- Introduction of the Skeletal System
- Anatomy of the Bone
- Bone Injury
- Modern Treatments
- Regenerative Medicine in the Bone
- Additional Resources
Introduction of the Skeletal System
The adult human body is made up of several bones; 206 bones to be exact! All these bones make up the skeletal system which has three main functions.
- Gives the body the right shape.
- Allows the body to move the way we do.
- Protects important organs from injury.
Without the skeletal system the human body would be a pile of mush on the ground.
Keep reading to learn more about your bones, how they become injured, and how to treat these injuries.
Anatomy of the Bone
Like the other organs in our body, many bone cells group together to form the bone tissue. Thus, all bone tissue is living tissue that needs food and oxygen. The nutrients allow the bone tissue to break down old tissue and regrow new tissue.
Wiggle the tip of your nose with your finger. Your nose bends because it is made of a soft material called cartilage.
Before you were born, your whole skeleton was made up of this cartilage. Cartilage is a flexible type of connective tissue related to bone. As you grew, the cartilage acted as a frame onto which specialized cells attached. Some of these cells broke down the cartilage while the others replaced it with new bone cells. Blood vessels grew with the new bone feeding them with oxygen and important nutrients such as calcium.
Remember, as you continue to grow some parts of your skeletal system will remain as cartilage. Touch your ears, can you bend them? Like your nose, the ears are also made of cartilage. Touch your knee cap, can you wiggle it? Your knees need to be strong to support your body weight and keep the body's shape as you move around. Imagine if your ears were made of bone like in your kneecaps. Sleeping in a comfortable position would be much harder!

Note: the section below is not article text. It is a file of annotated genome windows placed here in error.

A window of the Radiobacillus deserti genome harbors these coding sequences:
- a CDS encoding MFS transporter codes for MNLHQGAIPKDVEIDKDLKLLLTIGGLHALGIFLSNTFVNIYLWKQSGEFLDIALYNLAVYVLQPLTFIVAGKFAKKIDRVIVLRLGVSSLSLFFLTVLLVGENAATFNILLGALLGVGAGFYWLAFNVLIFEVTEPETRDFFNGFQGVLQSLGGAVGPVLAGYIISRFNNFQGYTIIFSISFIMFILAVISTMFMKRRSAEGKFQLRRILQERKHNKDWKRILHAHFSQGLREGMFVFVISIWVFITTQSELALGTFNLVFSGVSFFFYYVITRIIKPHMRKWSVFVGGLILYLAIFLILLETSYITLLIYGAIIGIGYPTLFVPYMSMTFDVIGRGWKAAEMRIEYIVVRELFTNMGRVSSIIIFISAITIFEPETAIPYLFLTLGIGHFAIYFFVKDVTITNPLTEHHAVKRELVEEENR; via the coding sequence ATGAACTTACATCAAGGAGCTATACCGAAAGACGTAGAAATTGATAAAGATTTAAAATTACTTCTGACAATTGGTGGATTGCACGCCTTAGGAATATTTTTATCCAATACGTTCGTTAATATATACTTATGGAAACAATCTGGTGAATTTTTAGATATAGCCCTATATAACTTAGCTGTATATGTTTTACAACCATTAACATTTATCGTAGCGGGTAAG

How do soft tissue like cartilage become hard bone tissue?
The process of bone renovation replaces the soft cartilage with harder bone tissue. New cells approach the cartilage frame and group together around it. The new cells release molecules called proteins into their surroundings, which attract calcium and other minerals. These nutrients help the soft cartilage transform into solid bone.
The environment surrounding body cells is called the extracellular matrix. The extracellular matrix is made up of molecules and minerals produced by the body cells. The structure of the extracellular matrix changes according to the type of body cells it surrounds. For example, new bone cells produce proteins that attract more calcium and other minerals to harden the extracellular matrix in bone tissue, while the extracellular matrix in cartilage has a different extracellular matrix that is more flexible.
The process of bone renovation does not just take place in young bones. Even after you finish growing taller, your body keeps renovating your bone so that it remains strong and healthy. This process takes place everyday! One type of cell digests old bone material, while another builds newer, healthier bone.
Bones are full of blood, cells, and activity!
The outside of your bones is strong and hard. The inside of the bone is covered with millions of capillaries. Capillaries are thick blood vessels that supply cells with oxygen and important nutrients. In the center of the bone is the red bone marrow, which acts as a factory that produces young cells known as stem cells.
Stem cells have the ability to become different types of cells needed by the body. For example, they can become heart cells, brain cells, blood cells, bone cells, etc. In children, all bones have marrow in them. But in adults, only some bones such as the pelvis, skull, ribs, sternum, collarbones, and the ends of long bones have marrow.
Remember, bones are always changing– old cells are removed and new cells become bone in the process of bone renovation.
Bones are strong and can support your body weight. Yet too much pressure in one area can cause a bone to break. A hard fall off your bike or a bad collision on the soccer field can cause your bones to break. Although a bone fracture is very painful, the body is prepared to fix the break!
How can my body fix a break?